March 25, 2008
The Folds in a Labyrinth
When people walk labyrinths they mark their journeys with evidence of having been at a certain destination. This evidence can be as visible and tangible as the folds in a paper. The fold carries the same weight as a footprint in one's journey. They both suggest a kind of entry. Somehow though, a fold can be more permanent. Footprints often disappear, but in the case of a paper, when we unfold, we can still see what was folded, this is something that is retained. It serves as a form of memory and we are able to see that which is internal and external. When we stumble upon footprints we are tempted into following a track which appears to have already been taken. This is also the case for the fold-- the memory of the crease is strong and when we see it there is temptation to re-fold in the same position. Because it works as a permission to re-enter the prior fold, It makes our return more possible and welcome.
If this is the case, I'd like to explore the directions we are given (or not given) when we walk labyrinths. If we are without footprints, are we to assume that our journey is already pre-mapped? That is, are we to only follow the direction we start in and not make any turns? Do turns even exist in labyrinths? What is allowed?
Random Haiku Generator
I'd like to share a few of the haikus I came across on this site:
Traffic slows. The nun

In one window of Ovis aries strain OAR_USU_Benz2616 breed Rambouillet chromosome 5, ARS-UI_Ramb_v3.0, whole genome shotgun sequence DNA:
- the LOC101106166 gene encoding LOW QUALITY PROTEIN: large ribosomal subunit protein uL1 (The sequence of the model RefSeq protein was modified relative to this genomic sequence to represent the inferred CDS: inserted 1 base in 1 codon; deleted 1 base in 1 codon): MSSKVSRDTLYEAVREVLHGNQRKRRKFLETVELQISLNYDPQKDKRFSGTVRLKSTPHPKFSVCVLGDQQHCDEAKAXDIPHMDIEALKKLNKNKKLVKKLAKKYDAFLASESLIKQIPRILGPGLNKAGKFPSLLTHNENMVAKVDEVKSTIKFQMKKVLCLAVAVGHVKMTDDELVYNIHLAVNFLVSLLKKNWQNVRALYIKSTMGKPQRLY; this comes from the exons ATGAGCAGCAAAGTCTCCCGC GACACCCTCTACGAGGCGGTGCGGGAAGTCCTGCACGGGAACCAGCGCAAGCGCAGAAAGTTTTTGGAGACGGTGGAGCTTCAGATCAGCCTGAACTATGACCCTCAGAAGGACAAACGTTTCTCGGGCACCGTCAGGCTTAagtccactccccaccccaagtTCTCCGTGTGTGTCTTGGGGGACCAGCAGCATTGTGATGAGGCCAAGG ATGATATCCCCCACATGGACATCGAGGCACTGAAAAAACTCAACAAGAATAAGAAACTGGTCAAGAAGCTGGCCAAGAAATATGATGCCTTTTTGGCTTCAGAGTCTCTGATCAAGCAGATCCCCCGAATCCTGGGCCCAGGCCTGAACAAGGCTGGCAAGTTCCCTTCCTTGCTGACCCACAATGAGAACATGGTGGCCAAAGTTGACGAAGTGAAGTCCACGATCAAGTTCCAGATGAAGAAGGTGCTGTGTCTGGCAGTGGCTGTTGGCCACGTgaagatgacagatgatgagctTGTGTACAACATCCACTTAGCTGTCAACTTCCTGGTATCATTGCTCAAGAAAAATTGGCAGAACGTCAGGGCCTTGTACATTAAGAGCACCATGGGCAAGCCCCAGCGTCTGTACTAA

plants the pill beneath the sheets.
I’ve got plenty more.
The chain-smoking niece
calmly sets fire to her hair.
Where did the time go?
covers her eyes with sack-cloth.
It's all circular.
The Czech go-go girl
covers her eyes with sack-cloth.
There is never time.
March 11, 2008
Labyrinths: journey to the center
"The way in is the way out"
The notion of labyrinths is that the path to the center, the destination, is circular, and perhaps symmetric. On the contrary, a maze is meant to confuse; its a puzzle which is difficult to navigate. It is somewhat of a bifurcating system. Labyrinths do not welcome dead ends. This is as if to suggest that the only way to the center is via the route provided, which, although isn't a straight line, will eventually lead you back to where you started.
I propose a question that I am currently working on in my semester project. Which is, can there be a maze within the labyrinth we are walking? For instance, is it possible to arrive at the center through another mode? Is it possible that we get sidetracked on our journeys through the labyrinth?
Can we depart from its original path, and surrender into the temptation of deviating for awhile?
For the purpose of seeing what is possible? (Isn't this a valid reason to do anything?)
Perhaps we need to get lost first before we find our way back to the center, and maybe its not even the center that we desire -- what about corners? This idea adds some asymmetry to a perfectly rounded, symmetric labyrinth.
This path may not always guarantee us the destination we desire, but how can we know for sure if we do not try?
March 08, 2008